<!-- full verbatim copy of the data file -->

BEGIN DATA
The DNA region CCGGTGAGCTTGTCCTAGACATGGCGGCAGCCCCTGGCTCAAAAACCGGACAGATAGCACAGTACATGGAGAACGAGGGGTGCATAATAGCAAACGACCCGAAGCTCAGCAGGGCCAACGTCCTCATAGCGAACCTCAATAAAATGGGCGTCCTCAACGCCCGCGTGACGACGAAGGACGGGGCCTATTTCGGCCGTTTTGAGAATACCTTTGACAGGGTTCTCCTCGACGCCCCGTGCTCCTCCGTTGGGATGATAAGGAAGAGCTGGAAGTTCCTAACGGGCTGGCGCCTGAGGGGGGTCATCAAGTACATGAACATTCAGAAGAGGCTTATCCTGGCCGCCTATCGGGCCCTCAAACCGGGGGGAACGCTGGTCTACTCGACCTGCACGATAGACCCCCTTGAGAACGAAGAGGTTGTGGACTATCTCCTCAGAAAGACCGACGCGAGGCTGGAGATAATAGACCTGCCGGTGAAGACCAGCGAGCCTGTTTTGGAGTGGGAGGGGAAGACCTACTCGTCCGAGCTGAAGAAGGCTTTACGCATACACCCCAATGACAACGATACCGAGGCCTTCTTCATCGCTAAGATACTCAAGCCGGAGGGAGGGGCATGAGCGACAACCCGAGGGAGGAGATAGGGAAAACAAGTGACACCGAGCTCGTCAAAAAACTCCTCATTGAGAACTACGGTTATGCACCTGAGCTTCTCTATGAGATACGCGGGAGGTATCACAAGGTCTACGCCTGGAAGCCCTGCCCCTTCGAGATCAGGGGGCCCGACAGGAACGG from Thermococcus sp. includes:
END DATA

The DNA region CCGGTGAGCTTGTCCTAGACATGGCGGCAGCCCCTGGCTCAAAAACCGGACAGATAGCACAGTACATGGAGAACGAGGGGTGCATAATAGCAAACGACCCGAAGCTCAGCAGGGCCAACGTCCTCATAGCGAACCTCAATAAAATGGGCGTCCTCAACGCCCGCGTGACGACGAAGGACGGGGCCTATTTCGGCCGTTTTGAGAATACCTTTGACAGGGTTCTCCTCGACGCCCCGTGCTCCTCCGTTGGGATGATAAGGAAGAGCTGGAAGTTCCTAACGGGCTGGCGCCTGAGGGGGGTCATCAAGTACATGAACATTCAGAAGAGGCTTATCCTGGCCGCCTATCGGGCCCTCAAACCGGGGGGAACGCTGGTCTACTCGACCTGCACGATAGACCCCCTTGAGAACGAAGAGGTTGTGGACTATCTCCTCAGAAAGACCGACGCGAGGCTGGAGATAATAGACCTGCCGGTGAAGACCAGCGAGCCTGTTTTGGAGTGGGAGGGGAAGACCTACTCGTCCGAGCTGAAGAAGGCTTTACGCATACACCCCAATGACAACGATACCGAGGCCTTCTTCATCGCTAAGATACTCAAGCCGGAGGGAGGGGCATGAGCGACAACCCGAGGGAGGAGATAGGGAAAACAAGTGACACCGAGCTCGTCAAAAAACTCCTCATTGAGAACTACGGTTATGCACCTGAGCTTCTCTATGAGATACGCGGGAGGTATCACAAGGTCTACGCCTGGAAGCCCTGCCCCTTCGAGATCAGGGGGCCCGACAGGAACGG from Thermococcus sp. includes: